Curating a conference: young people in a digital world

This is a quick blog post to link to the videos and social reporting content from last week’s Young People in a Digital World conferences in Wales which are now available through the newly launched Digital Youth Wales network.

You can find over five hours content, including a fantastic panel discussion with young people from Swansea schools and colleges, insights from e-Moderation and Moshi Monster’s Chief Community & Safety Officer, my interview with Tanya Byron, and some great examples of digital youth work from Swansea. You might even find a clip of me trying to unpack how, through the lens of youth work values, the Internet provides an exciting opportunity space for youth work.

Curating social reporting

As well as the webcast recordings (created by the ever friendly and professional Richard Jolly and Diarmaid Lynch) the event was also comprehensively ‘socially reported’ with live-blogging, video interviews and more being co-ordinated by David Wilcox and Chie Elliott.

All of which, thanks to the kind support of Sangeet from WISE KIDS who organised the conference, gave me a chance to try out further exploration of curating content from social reporting. Building on the IGF09 Drupal+FeedAPI framework, I’ve put together a micro-site within the Digital Youth Wales site which links together a record of live-blogging, with the webcast video, and any informal social reporting videos for each session.

Take a look here to explore the individual sessions – and do let me know your ideas for how this sort of social reporting aggregation could be improved or further developed…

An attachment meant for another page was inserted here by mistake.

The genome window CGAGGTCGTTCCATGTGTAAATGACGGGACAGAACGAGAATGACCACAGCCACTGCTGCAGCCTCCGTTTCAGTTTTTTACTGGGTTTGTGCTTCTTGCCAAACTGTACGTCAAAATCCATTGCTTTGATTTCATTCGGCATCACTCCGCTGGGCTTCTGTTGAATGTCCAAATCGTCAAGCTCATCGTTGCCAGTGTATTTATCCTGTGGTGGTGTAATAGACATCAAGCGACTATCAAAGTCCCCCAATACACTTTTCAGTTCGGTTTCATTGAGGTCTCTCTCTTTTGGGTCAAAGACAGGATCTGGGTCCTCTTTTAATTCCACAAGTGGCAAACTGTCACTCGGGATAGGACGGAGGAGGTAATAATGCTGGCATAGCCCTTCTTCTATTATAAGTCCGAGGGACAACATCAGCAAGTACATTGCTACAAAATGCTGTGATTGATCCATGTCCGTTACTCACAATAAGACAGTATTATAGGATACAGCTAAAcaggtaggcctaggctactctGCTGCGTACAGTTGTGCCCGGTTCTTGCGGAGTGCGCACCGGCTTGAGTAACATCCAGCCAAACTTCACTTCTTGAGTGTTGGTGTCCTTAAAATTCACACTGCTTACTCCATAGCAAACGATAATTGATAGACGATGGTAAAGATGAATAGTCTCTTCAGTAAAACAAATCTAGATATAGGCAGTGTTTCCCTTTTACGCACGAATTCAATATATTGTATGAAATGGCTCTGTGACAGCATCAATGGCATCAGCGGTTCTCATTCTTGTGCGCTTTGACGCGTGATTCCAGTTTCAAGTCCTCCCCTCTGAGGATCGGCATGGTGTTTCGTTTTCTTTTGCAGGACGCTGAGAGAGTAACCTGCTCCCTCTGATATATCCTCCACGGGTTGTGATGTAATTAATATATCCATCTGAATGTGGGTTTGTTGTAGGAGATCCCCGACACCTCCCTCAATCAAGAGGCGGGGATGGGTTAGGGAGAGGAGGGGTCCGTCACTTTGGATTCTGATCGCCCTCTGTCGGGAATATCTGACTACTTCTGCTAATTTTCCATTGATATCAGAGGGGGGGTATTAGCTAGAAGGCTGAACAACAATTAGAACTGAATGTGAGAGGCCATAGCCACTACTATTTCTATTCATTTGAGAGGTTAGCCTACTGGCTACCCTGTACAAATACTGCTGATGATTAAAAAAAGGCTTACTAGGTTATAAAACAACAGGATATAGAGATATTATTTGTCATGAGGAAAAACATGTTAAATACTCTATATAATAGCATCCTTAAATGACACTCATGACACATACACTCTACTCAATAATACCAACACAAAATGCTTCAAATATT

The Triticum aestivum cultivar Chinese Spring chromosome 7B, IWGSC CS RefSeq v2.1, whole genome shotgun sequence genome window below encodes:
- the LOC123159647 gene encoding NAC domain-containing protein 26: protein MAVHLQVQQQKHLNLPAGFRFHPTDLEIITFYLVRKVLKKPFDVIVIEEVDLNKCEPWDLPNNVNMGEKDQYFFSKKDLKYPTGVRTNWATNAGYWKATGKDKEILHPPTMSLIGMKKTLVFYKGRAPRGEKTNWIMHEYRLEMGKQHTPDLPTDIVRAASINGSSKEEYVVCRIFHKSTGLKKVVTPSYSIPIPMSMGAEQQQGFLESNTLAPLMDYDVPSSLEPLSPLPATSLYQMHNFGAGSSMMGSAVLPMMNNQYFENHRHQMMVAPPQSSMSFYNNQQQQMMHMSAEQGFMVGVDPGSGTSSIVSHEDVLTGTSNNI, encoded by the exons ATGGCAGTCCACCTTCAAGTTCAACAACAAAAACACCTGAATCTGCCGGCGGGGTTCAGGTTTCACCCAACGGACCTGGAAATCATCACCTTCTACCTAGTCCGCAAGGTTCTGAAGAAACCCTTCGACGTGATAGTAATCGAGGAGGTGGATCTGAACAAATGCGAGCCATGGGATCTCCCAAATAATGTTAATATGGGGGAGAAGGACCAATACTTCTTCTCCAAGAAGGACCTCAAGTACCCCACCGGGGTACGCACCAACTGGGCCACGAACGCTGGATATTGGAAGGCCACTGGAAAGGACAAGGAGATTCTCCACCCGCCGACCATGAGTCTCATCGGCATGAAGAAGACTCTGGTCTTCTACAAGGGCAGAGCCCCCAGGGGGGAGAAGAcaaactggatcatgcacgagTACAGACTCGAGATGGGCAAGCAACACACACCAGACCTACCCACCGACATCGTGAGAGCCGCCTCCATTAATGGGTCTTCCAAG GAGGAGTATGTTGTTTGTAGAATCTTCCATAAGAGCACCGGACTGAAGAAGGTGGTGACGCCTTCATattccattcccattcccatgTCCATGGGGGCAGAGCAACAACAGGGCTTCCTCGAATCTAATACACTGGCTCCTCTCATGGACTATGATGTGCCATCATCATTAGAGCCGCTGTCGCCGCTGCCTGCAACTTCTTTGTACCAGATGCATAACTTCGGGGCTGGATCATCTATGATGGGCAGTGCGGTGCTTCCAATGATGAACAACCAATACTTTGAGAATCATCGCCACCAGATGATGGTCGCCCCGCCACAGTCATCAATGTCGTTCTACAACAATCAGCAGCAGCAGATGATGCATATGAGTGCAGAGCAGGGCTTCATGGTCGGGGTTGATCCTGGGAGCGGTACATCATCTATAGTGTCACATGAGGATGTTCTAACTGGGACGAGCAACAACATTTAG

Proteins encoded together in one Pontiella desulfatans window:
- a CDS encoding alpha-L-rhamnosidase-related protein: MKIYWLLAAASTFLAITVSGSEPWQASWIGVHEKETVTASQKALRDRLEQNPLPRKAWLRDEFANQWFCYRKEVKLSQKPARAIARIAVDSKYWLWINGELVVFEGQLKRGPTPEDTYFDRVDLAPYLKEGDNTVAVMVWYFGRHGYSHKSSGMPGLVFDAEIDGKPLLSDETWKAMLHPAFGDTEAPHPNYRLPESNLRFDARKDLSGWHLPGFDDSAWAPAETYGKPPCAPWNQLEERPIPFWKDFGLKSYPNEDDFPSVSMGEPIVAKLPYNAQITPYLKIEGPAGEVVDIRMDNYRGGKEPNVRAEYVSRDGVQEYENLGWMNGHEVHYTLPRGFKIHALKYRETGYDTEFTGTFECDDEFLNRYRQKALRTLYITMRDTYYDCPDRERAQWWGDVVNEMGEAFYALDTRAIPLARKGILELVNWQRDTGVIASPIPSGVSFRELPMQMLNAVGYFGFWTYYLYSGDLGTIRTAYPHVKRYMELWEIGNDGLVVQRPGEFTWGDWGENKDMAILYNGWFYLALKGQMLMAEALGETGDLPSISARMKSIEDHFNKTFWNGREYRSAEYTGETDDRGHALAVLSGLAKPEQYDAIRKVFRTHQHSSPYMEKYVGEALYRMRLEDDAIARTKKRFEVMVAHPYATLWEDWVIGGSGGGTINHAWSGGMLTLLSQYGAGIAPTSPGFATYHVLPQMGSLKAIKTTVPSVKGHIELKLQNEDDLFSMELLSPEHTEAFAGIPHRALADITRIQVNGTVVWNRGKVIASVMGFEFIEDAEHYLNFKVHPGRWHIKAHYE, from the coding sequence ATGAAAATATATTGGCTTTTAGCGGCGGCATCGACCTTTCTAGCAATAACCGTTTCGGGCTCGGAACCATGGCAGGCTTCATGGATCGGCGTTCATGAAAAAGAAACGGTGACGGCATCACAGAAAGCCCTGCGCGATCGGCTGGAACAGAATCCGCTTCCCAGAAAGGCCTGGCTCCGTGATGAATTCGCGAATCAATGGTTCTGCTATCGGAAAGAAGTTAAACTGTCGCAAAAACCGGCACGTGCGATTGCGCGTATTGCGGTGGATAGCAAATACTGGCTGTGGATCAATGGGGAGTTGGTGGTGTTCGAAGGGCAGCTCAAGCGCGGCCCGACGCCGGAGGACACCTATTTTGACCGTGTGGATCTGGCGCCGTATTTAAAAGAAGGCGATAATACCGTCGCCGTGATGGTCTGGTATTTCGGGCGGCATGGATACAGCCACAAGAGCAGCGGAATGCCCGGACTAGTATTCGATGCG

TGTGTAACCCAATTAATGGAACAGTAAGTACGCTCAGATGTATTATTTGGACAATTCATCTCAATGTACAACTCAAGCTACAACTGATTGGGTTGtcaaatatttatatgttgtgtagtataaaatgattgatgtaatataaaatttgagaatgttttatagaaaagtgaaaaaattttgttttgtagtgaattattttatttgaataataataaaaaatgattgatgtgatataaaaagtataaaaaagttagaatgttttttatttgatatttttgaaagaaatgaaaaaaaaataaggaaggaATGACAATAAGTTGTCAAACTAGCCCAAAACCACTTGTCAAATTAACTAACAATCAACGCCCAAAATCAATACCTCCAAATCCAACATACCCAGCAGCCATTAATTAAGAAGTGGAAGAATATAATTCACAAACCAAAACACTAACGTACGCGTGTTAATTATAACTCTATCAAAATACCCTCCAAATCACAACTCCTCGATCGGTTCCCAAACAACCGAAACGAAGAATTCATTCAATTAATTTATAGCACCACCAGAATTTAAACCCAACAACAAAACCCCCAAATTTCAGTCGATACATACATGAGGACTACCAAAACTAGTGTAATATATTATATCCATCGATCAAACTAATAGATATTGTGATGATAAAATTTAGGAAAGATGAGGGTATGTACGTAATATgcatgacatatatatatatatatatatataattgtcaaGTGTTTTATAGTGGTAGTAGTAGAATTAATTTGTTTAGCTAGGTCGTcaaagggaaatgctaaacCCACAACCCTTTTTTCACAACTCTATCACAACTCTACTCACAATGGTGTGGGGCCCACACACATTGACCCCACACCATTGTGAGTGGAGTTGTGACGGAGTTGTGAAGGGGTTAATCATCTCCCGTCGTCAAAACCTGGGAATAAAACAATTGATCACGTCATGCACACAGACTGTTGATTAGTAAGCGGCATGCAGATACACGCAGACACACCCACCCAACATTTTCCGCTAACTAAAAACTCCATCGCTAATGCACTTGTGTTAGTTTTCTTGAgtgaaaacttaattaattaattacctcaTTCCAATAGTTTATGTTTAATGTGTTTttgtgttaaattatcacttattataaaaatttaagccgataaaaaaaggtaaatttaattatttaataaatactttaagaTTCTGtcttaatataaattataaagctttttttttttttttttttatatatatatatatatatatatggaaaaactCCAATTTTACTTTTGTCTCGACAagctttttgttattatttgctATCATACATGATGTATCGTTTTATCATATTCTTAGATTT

3 thoughts on “Curating a conference: young people in a digital world”

  1. The reporting aspect seems pretty well covered at events now – very professional both for the live stuff and the recorded films, videos comments etc.

    But I wonder how many people in the audience of an event like this (ie. an audience of non geeks) really get it? I saw they had been talked through twitter, second life and no doubt lots I didn’t see – but maybe audiences would get a better understanding of the potential if there had been some sort of interaction between the audience there and the audience online? ie. moving beyond ‘social *reporting*’ to…. well I don’t know what you’d call it! But perhaps if at events where they are seeking an online audience (and I’m assuming that’s the case rather than just doing it because it can be done), perhaps specific times can be advertised for when there will be interaction between the online and in place audiences.

    This wouldn’t have to be just facilitator led but could include people in the actual audience using that time to talk with their own online networks through twitter/facebook/buzz etc. and feed that back too.

  2. Hey Mas.

    We had a little interaction with the audience from the live-stream and the main room – but admittedly not that much.

    Advertising set times for live-stream audience participation would certainly help I think – as sometimes people watching in can be left just hanging on waiting for a chance to get involved – and feeling only partially engaged.

    I think you would probably call a well online-offline bridged event ‘blended facilitation’ – and that’s certainly something to work on.

    Whilst you say social reporting at events is fairly well covered, what I’ve been trying to explore recently is how to take all the coverage – and make sure there is a legacy of easy-to-use content afterwards, rather than a muddle of Tweets and YouTube clips scattered across the place… and that’s still something that needs more work I think…

  3. Hi Mas – I’m with you and Tim on what I would agree is blended faciliation. There’s some challenge on how to introduce this to a non-geek audience: making it optional so they don’t feel techno-evangelised?
    I agree with Tim we need to do more on curating the coverage – Chie Elliott has done some great summary posts which go a long way to thread the videos and main discussions together.
    I personally did less than usual because we had some very capable young reporters there … it was a pleasure to stand back a bit.
    Still some way to go in designing a co-creation framework for events, but it is fun learning. Sangeet and WISE KIDS gave us a teerrific opportunity to move things forward.

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